Wendell Ellsworth Hulcher (November 3, 1922 – May 6, 1999) was an American businessman, politician, and government bureaucrat. He served as mayor of Ann Arbor, Michigan from 1965 to 1969.
Life and career
Hulcher served as a pilot in the U.S. Air Force during World War II. During the early 1950s, he was employed as a consultant for McKinsey & Company, before taking a job as a manager at Ford Motor Company, which he held from 1954 to 1967.
Hulcher ran as a Republican for mayor of Ann Arbor, Michigan in 1965, defeating Democrat Eunice L. Burns, who was attempting to become the city's first female mayor. Hulcher won reelection to the mayor's office in 1967, defeating Democrat and anti-war activist Edward C. Pierce, who would go on to win a mayoral election in the mid-1980s. Hulcher decided not to run for a third term in 1969.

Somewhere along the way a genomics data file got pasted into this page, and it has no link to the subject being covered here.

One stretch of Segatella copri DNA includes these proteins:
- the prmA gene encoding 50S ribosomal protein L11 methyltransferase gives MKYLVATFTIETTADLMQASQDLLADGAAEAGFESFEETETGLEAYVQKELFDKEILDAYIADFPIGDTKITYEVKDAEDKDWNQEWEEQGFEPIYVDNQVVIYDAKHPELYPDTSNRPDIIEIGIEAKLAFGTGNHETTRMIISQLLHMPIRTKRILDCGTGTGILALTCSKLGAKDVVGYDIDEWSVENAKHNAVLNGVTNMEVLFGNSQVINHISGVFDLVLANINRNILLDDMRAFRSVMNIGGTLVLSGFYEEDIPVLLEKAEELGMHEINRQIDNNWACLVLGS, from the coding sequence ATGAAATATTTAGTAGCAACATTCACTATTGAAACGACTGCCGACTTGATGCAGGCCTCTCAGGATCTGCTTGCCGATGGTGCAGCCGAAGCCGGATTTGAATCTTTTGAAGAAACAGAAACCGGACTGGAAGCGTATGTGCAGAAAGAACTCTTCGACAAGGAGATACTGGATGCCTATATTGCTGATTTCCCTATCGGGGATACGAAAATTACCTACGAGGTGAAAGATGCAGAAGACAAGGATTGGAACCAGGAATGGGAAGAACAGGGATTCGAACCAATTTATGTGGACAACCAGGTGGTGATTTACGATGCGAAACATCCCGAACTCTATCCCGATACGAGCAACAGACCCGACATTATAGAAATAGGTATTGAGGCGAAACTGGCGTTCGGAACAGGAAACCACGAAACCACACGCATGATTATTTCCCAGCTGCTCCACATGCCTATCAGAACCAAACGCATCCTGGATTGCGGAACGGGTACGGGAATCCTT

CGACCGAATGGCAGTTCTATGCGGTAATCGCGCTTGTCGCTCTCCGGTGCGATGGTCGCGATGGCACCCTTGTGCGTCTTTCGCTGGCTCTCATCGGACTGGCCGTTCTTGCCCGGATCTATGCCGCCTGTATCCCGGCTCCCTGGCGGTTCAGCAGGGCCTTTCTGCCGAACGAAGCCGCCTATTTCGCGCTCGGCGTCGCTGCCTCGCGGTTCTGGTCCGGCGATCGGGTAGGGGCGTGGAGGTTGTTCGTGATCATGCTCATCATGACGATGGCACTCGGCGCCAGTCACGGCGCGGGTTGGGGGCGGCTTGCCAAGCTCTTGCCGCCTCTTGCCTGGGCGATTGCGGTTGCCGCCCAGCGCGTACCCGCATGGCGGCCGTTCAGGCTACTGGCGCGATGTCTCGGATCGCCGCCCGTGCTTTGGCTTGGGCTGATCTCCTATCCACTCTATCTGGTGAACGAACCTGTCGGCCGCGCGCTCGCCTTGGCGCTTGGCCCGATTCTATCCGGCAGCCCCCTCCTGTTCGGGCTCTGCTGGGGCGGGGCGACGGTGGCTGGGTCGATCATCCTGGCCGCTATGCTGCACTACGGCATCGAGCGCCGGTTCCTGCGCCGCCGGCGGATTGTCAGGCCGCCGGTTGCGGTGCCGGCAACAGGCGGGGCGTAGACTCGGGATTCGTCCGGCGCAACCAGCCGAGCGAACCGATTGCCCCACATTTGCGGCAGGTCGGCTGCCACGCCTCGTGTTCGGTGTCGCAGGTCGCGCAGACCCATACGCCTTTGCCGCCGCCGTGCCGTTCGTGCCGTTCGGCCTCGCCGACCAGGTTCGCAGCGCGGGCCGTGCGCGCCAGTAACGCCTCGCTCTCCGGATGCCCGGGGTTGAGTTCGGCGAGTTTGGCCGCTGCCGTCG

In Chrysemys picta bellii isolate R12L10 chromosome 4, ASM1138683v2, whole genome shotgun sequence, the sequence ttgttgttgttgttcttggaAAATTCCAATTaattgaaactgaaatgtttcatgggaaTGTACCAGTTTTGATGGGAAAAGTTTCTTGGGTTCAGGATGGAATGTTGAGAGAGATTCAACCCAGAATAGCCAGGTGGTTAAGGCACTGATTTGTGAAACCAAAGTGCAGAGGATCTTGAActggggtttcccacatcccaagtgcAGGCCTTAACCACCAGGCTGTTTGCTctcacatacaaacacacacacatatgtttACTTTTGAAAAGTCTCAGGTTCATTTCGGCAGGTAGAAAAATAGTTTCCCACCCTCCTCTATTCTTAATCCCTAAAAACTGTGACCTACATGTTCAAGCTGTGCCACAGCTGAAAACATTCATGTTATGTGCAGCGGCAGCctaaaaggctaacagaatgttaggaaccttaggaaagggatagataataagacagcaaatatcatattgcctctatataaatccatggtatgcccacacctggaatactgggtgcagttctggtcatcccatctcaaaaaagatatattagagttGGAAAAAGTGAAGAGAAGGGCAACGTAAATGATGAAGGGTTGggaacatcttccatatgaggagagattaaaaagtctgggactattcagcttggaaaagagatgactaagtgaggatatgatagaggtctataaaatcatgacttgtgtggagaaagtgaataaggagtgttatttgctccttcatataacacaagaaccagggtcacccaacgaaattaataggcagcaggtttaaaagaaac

After his terms as mayor, Hulcher served in various agencies of the federal government through the 1970s. He was deputy director of the Office of Intergovernmental Relations from 1969 to 1971, and later a staff member for the American Revolution Bicentennial Commission (1975) and the Small Business Administration. From 1979 until his retirement in 1993, Hulcher was a professor of business and economics at Florida Southern College.
Hulcher died in 1999. His wife Violet Bell Hulcher died December 8, 2006. His personal papers are held at the Dwight D. Eisenhower Library, and papers from his time as Mayor of Ann Arbor are held at the Bentley Historical Library at the University of Michigan.